Snickerful,. Fantastical, Ox-hearted.
Can you give us your best one sentence pitch to convince readers, especially reluctant readers, to give The Ninja Librarians: The Accidental Keyhand a try?
Ingredients: Girl with sword, mad warrior lybrarians, a magical library with wings sticking out into the past, ornery mongoose, funny brother, seriously important mission.
Grab a copy of The Ninja Librarians: The Accidental Keyhand and answer the following:
favorite chapter?
Oh, the agony. But I’ll say Chapter 10: A Little Night Music. For the mix of cozy and madcap
favorite page?
Page 172 . For the mix of fact and fiction
favorite character?
Besides my mix of a dauntful, dauntless heroine? Cyrano de Bergerac
flip to a random page and give us a 1-2 sentence teaser:
-- In the morning brightness, Dorrie noticed that over the mantel hung an enormous black chalkboard painted with a grid of white lines. Chalked in words crowded in between the lines. At the top, large letters shifted and swam like eels before Dorrie’s eyes, finally spelling out the words: “Mission Docket.”
“Why do the words in this place DO that?” asked Dorrie. --
Where did the crazy awesome idea for The Ninja Librarians: The Accidental Keyhand come from? How did the story come to be?
The story revolves around a kid, Dorrie, stumbling upon the secret headquarters of a group of warrior lybrarians whose mission is to protect those whose words get them into trouble. It’s an uncomfortable time in Dorrie’s life when she’s losing her faith in her old vision about how she’s going to fight the world’s villains, and hasn’t yet conjured a new vision. I believe her conundrum came from my own memories of being a kid who imagined responses to threatening social realities like war, violence,  racism, totalitarianism,, etc in games of “pretend”, and had to face bumping up against the limits of that strategy, as I got older.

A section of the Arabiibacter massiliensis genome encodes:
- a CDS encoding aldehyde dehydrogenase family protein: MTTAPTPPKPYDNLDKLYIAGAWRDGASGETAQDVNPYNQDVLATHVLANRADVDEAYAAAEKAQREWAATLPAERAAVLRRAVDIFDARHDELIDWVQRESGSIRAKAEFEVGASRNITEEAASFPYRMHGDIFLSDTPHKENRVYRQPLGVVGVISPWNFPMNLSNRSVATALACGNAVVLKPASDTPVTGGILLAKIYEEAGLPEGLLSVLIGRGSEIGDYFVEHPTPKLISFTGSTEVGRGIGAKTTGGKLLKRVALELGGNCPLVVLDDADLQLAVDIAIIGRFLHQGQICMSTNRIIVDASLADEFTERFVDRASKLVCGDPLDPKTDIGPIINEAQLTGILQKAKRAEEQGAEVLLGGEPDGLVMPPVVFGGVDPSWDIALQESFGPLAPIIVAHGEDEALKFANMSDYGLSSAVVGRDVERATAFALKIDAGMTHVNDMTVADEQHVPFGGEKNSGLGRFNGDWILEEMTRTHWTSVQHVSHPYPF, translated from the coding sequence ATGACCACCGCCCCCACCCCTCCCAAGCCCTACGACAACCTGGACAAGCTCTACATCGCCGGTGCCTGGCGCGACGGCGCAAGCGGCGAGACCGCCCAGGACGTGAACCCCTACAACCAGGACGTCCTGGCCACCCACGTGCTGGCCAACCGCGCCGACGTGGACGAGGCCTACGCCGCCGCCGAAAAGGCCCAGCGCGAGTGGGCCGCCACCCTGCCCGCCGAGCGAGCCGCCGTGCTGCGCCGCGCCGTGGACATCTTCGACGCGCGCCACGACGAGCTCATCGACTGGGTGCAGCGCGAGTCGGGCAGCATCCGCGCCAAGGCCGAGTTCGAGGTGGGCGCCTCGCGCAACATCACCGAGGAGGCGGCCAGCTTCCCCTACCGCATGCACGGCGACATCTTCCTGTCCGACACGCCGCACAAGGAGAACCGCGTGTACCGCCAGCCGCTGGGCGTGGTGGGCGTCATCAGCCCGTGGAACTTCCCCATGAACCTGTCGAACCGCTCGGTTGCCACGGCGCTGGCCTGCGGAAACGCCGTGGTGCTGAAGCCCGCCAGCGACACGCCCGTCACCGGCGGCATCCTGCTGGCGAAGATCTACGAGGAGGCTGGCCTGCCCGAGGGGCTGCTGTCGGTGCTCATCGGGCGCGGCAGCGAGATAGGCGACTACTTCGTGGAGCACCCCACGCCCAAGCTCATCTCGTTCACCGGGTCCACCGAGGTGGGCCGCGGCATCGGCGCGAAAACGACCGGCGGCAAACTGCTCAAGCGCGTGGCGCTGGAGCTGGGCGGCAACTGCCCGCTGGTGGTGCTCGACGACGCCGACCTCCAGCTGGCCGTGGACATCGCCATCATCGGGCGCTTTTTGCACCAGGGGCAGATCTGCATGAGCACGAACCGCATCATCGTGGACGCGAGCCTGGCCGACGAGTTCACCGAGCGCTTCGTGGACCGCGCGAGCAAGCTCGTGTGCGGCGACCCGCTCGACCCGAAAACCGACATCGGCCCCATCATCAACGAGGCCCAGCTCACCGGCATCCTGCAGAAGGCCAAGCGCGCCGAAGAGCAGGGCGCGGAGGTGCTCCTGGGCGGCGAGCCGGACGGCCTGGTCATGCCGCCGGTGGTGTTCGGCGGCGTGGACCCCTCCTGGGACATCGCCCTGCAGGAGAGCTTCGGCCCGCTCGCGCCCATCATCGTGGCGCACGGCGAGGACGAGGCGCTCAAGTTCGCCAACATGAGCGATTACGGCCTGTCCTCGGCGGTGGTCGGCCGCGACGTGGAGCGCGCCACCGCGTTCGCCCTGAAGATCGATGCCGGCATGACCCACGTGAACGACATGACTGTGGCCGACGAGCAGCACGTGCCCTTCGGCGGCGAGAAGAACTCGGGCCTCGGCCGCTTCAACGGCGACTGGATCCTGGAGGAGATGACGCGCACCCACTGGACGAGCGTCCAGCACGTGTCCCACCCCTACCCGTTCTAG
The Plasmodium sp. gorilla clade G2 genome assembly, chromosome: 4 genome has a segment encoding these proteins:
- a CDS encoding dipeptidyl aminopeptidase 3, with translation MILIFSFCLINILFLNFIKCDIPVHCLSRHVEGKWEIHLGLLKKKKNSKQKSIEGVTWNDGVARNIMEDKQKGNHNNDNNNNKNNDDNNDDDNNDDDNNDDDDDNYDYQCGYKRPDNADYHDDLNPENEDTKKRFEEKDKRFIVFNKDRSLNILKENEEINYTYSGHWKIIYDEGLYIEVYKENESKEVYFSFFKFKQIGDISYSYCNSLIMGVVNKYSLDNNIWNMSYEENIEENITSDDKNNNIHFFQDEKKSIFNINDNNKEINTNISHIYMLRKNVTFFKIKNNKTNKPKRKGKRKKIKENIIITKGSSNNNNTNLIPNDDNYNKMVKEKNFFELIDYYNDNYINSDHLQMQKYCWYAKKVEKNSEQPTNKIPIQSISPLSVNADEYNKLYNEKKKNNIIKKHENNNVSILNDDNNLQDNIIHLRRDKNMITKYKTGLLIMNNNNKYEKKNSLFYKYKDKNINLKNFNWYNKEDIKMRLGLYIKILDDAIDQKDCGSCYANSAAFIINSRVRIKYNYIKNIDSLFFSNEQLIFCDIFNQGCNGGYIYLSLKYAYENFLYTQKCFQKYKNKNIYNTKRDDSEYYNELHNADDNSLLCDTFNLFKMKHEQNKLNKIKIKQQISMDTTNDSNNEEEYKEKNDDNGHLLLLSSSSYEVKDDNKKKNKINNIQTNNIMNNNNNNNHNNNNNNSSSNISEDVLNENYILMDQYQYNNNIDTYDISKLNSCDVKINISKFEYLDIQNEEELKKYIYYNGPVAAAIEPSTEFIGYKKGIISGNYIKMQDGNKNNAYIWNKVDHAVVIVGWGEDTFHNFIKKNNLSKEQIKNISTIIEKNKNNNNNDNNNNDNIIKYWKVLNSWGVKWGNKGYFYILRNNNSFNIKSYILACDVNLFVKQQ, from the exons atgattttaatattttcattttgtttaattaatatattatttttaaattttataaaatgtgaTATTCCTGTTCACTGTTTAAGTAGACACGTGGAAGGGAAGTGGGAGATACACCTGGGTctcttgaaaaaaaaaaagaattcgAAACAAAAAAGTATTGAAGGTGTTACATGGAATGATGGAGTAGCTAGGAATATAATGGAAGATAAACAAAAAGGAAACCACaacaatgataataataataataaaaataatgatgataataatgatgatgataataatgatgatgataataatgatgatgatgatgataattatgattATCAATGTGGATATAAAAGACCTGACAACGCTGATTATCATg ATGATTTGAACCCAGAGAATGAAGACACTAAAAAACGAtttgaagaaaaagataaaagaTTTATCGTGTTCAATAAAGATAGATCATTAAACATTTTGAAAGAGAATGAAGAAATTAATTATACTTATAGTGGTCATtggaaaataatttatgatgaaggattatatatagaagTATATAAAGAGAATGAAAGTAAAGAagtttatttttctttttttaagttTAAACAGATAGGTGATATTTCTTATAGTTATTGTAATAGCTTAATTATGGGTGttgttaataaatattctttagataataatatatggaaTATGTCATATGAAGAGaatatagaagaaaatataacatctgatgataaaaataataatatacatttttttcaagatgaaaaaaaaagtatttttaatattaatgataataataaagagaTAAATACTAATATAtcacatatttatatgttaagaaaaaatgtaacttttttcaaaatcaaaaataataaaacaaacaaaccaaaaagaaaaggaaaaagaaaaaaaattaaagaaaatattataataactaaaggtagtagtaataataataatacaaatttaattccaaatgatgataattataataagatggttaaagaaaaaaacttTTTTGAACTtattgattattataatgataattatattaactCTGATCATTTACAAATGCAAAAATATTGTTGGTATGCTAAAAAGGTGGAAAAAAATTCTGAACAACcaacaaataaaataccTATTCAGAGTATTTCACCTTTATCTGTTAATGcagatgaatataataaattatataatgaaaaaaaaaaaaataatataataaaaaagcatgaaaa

As for the idea for the world in which her story takes place…
With all my soul, I have loved libraries since I remember loving anything. Always, they seemed too be condensed multiverses, with every book a doorway into another reality. Similarly, librarians have always struck me as powerful, heroic, and mysterious guardians of this multiverse. Imagining them as literal warriors took so very little effort.
Fill in the blanks:
I’m really awesome at blundering foolishly forward. This, of course, is also the least awesome thing about me.
I’m really embarrassed to admit that I am a terribly irresponsible library book borrower.
The last great book I read was I Capture the Castle by Dodie Smith.
If you were to create and bake a cupcake inspired by The Ninja Librarians: The Accidental Keyhand, what would it look and taste like, and what would you call it?
Mm. I really shouldn’t answer such question on an empty stomach.
About that bottom cakey part…chocolate shot through with swirls of raspberry, vanilla, and secret messages written on tiny marzipan scrolls. On top, a great steep dollop of white icing worked into the architectural tangle that is Petrarch’s Library.  Embedded in both parts? An abundance of spun sugar windows that you can only see with a magnifying glass.